Whales do not have hair, but like land mammals, they do have lice. This is how whalers called the crustaceans parasites from the Cyamidae family that coexisted with sea giants for millennia in the 19th century.
Whale lice have a flat body and, as a rule, do not exceed 2.5 cm in length. In the process of evolution, their legs acquired a pointed shape, which allows them to stick to the host's skin. They spend their entire life on the body of a whale, moving from mother to cub and from individual to another individual who is in close contact with her.
These parasites attach themselves to areas of the whale's body where they will be protected from water currents. For example, they settle in genital folds and natural openings, on wounds and skin around the eyes, as well as whale calluses. There they will feed on algae that have grown on the skin or flaky skin. During such a meal, whale lice can cause only minor damage to the skin, which will not lead to serious illness of the mammal.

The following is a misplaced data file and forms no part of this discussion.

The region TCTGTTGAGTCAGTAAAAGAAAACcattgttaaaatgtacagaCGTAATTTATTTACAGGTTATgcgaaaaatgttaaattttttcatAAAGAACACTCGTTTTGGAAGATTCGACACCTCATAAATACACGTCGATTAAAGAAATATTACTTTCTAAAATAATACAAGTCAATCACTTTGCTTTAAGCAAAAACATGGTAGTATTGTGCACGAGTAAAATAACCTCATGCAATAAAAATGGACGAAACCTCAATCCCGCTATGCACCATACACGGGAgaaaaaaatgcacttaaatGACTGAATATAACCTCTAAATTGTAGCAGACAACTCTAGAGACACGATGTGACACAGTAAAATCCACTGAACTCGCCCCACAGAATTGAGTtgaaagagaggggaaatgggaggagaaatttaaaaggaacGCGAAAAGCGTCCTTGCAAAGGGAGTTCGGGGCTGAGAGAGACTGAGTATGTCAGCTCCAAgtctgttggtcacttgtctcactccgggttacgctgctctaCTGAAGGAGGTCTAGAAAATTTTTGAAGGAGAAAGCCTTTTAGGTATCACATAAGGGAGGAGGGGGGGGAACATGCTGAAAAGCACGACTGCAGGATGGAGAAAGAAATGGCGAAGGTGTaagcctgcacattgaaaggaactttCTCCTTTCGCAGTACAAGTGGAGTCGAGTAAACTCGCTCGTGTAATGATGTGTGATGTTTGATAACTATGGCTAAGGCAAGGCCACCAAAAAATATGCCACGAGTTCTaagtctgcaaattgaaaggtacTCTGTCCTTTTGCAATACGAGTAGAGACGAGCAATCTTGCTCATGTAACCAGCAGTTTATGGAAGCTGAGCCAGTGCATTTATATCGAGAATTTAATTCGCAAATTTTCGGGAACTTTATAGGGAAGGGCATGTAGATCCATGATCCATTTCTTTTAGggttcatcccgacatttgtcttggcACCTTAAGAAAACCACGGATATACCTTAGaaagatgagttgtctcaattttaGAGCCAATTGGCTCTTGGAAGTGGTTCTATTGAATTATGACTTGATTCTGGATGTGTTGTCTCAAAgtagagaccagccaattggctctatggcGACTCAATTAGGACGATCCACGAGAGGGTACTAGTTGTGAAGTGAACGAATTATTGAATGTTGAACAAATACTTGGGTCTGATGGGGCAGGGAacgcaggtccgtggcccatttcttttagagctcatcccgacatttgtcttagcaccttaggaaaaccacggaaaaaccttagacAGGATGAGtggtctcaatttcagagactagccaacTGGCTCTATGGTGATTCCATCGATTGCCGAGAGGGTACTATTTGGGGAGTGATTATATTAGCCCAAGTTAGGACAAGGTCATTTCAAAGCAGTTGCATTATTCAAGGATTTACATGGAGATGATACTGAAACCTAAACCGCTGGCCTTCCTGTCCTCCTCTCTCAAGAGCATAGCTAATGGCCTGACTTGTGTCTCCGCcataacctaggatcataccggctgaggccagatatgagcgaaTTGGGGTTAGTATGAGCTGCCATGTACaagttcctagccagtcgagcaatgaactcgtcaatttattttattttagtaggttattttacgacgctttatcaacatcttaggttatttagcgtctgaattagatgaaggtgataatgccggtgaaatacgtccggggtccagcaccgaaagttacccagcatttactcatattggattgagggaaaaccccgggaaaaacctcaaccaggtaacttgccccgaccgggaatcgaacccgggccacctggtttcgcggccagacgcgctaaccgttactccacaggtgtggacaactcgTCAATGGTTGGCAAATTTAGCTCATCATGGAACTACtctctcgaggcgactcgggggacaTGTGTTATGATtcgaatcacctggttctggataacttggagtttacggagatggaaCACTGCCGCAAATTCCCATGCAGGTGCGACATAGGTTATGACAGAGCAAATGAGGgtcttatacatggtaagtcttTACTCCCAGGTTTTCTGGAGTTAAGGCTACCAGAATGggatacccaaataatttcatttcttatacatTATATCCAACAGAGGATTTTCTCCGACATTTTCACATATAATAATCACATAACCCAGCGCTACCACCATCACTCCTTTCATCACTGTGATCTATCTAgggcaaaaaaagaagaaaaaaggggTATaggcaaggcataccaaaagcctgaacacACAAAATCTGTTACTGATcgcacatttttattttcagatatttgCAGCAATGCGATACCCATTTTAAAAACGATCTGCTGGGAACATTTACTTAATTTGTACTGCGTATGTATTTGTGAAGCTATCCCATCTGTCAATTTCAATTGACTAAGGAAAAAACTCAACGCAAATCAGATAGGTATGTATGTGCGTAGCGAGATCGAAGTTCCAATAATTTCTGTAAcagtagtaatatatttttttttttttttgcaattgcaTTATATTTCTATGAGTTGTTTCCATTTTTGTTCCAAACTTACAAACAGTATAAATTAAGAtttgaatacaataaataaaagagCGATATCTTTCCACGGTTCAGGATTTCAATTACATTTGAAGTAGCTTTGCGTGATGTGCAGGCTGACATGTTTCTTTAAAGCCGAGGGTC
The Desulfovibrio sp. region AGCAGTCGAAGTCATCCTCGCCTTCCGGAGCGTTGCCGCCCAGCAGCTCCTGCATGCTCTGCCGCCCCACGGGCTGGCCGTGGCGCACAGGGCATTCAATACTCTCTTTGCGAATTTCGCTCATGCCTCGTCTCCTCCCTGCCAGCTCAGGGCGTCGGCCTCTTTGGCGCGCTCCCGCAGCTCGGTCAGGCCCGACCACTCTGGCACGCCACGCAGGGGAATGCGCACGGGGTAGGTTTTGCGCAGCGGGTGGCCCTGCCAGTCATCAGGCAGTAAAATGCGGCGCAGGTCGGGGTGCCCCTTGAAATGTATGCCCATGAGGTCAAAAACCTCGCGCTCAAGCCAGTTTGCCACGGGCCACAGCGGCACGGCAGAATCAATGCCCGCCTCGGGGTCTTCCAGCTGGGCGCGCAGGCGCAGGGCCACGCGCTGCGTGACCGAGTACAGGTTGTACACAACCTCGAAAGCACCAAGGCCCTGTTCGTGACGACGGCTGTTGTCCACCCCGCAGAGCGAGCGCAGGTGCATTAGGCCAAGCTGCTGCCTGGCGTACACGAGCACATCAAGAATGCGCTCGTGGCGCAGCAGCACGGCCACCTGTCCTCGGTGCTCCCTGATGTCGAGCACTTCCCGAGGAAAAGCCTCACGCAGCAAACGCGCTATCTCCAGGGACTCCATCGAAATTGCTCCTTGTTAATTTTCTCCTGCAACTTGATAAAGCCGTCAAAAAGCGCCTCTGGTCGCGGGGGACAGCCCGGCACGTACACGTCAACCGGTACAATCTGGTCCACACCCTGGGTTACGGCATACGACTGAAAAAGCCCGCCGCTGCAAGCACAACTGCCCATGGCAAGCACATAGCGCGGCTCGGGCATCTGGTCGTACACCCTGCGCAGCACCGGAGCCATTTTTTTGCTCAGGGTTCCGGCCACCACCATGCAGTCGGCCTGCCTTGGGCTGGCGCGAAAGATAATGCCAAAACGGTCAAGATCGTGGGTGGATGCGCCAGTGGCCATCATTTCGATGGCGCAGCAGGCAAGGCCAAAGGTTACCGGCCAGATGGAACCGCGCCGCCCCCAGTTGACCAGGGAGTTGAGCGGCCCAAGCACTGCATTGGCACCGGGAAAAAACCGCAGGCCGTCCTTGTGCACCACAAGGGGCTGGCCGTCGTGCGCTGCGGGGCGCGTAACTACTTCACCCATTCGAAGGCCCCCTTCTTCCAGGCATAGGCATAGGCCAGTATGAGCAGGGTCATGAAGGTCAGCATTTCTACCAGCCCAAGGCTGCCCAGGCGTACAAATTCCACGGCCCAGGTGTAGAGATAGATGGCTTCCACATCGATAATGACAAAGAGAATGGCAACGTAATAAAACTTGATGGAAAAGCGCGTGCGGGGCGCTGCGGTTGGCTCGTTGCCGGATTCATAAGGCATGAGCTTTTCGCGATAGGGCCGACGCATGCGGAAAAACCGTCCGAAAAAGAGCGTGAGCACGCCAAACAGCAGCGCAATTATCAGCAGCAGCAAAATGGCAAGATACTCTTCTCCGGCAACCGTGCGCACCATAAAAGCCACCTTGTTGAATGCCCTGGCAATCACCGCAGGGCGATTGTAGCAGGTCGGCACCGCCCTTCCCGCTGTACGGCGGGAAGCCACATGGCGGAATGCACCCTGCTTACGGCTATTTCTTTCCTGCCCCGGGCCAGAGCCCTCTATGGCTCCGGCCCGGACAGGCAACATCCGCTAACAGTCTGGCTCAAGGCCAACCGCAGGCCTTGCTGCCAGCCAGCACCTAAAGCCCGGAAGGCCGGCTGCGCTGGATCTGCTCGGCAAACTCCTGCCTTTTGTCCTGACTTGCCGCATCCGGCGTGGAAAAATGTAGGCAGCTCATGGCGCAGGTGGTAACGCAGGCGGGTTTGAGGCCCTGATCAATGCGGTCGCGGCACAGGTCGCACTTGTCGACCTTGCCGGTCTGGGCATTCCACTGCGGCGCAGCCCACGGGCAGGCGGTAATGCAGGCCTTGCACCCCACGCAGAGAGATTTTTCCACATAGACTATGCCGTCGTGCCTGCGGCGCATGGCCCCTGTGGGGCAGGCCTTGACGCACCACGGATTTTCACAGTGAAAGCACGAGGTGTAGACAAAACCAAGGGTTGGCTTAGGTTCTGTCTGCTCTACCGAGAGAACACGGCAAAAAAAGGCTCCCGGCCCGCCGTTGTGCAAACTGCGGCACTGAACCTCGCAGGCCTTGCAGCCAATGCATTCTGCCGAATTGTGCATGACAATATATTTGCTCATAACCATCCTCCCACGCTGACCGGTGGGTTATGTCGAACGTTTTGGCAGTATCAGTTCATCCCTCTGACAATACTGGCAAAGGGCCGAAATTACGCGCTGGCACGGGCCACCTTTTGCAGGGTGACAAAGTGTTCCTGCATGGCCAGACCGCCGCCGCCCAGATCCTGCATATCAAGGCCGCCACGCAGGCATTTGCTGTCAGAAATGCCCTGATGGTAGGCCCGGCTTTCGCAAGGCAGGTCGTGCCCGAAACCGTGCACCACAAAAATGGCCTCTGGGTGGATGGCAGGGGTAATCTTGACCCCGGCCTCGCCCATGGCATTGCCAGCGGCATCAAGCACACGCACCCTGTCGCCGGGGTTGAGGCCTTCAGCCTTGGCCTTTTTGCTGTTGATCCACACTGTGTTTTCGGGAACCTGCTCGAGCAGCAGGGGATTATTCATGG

Almost every whale species has a specific type of lice that do not live on other whales. In addition, some lice prefer to live and feed only on a specific part of the whale's body. For example, Cyamus ovalis lice tend to settle on calluses and the flaky scalp of a whale. The lice of C. gracilis live in depressions on the body, while C. erraticus takes refuge in the genitals of a whale. Since whale lice live in colonies, about 7, 500 of these parasites can live on one whale at a time.
Interestingly, tiny crustaceans today are helping scientists learn about the history of whales. For example, differences between certain genes in groups of lice suggest that right whales were divided into three separate species 5-6 million years ago, that is, northern, Japanese and southern right whales lived in isolation from each other for several million years.